Saturday, June 4, 2011
Citizen Cyborg: Agar on Democratic Transhumanism (Part One)
After a brief interlude in which we discussed some key arguments from the philosophy of mind, I can now return to my odyssey through Nicholas Agar’s book Humanity’s End. I left off having reached the end of chapter 6. Up to now, the book has been an interesting, if not always coherent, collection of arguments.
In this post, I turn my attention to chapter 8. In it Agar discusses the views of the sociologist James Hughes. Hughes’s work attempts to address head-on the concerns some have about the social implications of radical human enhancement.
But hang on a minute, amn’t I forgetting something? What, I hear you ask, happened to chapter 7? Well, faithful reader, I regret to inform you that chapter 7 was somewhat of a disappointment. It discussed the views of the philosopher Nick Bostrom but said relatively little of interest. Nevertheless, in the spirit of completeness, I will begin by offering an exceptionally brief summary of its contents.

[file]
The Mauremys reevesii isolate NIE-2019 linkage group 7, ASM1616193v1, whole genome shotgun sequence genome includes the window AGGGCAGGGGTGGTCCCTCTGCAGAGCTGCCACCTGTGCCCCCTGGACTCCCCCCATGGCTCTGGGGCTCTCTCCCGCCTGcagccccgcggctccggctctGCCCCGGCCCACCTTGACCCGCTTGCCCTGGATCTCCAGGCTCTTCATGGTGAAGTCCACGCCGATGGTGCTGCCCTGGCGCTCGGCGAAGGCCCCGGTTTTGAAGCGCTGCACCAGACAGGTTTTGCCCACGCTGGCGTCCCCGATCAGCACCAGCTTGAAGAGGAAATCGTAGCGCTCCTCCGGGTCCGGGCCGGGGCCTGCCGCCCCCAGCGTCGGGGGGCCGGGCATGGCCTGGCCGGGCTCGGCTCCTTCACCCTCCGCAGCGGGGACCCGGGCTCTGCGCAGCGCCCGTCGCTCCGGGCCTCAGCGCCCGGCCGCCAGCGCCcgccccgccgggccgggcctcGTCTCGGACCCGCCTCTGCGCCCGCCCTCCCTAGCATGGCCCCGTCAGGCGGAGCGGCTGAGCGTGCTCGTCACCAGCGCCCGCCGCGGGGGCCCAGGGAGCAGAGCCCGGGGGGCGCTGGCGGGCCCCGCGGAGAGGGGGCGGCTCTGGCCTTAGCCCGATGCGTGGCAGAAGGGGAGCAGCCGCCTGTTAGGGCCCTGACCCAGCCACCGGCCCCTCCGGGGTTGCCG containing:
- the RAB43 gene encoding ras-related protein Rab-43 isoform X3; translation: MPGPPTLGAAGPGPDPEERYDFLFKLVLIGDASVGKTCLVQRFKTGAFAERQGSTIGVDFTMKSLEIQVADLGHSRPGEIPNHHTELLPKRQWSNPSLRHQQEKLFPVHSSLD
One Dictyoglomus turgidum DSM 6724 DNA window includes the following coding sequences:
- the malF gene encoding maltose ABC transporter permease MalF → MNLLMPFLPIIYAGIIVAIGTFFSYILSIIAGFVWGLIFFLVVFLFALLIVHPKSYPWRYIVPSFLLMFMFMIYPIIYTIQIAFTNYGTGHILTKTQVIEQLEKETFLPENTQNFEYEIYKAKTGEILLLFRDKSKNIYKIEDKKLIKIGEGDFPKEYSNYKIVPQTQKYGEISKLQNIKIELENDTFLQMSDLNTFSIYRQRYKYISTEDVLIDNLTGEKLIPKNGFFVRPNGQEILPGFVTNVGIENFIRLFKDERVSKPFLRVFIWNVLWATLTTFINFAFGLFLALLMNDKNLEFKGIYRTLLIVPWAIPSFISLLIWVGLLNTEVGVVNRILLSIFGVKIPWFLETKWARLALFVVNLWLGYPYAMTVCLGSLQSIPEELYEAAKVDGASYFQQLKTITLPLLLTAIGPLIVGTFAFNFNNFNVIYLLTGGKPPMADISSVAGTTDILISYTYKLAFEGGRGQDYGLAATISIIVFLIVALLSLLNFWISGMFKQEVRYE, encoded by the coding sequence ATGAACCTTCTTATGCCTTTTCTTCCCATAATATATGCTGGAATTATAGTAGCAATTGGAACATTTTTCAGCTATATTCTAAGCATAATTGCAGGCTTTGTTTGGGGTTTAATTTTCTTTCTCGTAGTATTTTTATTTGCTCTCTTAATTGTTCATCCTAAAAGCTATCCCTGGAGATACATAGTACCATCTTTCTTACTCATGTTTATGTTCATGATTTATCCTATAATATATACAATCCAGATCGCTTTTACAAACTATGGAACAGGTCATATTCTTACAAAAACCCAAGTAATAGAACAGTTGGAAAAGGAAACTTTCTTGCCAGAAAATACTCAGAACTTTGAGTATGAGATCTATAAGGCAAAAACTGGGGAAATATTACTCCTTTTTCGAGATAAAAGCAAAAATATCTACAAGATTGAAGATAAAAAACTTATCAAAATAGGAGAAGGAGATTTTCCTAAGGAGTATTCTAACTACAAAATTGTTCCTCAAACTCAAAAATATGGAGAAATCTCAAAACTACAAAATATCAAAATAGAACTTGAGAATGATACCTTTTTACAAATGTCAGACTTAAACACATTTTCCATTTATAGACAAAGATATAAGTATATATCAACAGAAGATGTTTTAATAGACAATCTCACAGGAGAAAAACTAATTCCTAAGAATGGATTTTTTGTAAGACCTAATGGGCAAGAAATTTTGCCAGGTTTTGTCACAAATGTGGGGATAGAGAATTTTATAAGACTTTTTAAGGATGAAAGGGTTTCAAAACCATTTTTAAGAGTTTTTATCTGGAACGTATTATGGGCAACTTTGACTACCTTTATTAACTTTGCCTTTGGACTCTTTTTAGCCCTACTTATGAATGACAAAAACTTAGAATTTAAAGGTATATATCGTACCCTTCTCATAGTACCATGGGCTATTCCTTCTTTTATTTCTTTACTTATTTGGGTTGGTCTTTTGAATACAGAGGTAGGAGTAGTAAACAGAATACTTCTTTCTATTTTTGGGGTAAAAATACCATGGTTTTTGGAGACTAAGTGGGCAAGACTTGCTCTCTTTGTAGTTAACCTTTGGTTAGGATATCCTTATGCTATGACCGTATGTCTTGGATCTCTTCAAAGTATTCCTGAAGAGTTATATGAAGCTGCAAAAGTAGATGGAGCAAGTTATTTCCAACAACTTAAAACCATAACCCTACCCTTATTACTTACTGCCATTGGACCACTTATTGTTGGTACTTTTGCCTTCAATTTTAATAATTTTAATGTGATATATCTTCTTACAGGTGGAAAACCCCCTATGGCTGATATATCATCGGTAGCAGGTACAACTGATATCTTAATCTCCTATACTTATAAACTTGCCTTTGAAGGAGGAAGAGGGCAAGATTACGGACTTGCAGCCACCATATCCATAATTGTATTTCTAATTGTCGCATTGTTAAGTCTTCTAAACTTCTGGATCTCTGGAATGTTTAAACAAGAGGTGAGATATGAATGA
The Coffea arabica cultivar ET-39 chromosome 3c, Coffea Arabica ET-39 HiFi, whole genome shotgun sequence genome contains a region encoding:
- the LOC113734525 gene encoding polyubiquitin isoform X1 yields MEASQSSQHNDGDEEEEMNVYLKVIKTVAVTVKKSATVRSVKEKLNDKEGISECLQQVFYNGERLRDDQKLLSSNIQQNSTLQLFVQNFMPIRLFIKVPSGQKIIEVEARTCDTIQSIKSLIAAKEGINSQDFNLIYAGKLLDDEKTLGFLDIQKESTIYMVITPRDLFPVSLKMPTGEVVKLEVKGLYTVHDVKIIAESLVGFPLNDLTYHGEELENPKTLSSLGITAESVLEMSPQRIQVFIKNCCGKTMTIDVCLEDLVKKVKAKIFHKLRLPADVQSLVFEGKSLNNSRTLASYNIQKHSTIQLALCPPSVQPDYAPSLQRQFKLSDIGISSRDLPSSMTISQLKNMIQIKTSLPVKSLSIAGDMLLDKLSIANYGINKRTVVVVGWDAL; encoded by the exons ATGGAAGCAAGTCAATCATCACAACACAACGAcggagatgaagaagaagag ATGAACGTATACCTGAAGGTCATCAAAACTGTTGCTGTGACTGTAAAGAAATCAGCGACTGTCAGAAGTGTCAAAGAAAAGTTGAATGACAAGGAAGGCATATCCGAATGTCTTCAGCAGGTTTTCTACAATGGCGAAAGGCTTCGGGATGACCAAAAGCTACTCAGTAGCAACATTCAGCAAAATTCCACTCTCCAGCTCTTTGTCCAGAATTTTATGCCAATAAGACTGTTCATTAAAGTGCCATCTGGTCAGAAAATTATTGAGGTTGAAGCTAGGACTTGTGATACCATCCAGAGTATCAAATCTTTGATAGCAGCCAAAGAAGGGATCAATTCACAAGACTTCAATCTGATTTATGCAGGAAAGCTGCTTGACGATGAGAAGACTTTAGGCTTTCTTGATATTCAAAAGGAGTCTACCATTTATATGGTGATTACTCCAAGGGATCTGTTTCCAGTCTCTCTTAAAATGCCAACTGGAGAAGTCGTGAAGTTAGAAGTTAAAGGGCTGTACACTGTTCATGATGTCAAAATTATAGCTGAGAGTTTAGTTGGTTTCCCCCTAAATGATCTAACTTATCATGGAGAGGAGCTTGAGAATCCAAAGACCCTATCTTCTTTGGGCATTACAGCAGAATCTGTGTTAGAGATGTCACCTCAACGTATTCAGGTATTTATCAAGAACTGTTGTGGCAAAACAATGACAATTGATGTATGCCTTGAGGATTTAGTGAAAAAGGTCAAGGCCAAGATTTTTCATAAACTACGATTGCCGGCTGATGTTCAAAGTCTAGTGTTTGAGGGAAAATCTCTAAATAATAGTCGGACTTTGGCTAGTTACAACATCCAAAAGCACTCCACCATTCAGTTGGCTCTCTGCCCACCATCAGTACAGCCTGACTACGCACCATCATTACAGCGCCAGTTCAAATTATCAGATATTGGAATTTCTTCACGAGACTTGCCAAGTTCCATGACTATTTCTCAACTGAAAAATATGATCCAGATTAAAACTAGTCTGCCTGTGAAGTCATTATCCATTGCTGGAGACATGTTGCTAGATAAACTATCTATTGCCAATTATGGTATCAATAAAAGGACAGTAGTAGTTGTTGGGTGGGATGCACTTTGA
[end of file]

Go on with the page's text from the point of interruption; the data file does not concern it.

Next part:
1. Summary of Chapter 7
Bostrom’s back catalogue of papers is both vast and diverse so it was rather unsurprising to find Agar taking a fairly narrow perspective on it. He started by looking at Bostrom and Ord’s paper on the status quo bias in ethical reasoning. In this paper, Bostrom and Ord argue that many conservative critics of enhancement are guilty of harbouring an unreasonable loyalty to the existing state of humanity (the existing status quo).
To ensure that their loyalty to the status quo is not unreasonable, those critics should be forced to undergo a reversal test. The terms of this test dictate that the critic should ask, if they think changing the value of a parameter such as human intelligence in one direction is bad, whether changing it in the other direction is also bad. If they answer yes, then they must think the current state of things is optimal. They need to provide some reason for thinking that. If they cannot, then they are guilty of the status quo bias.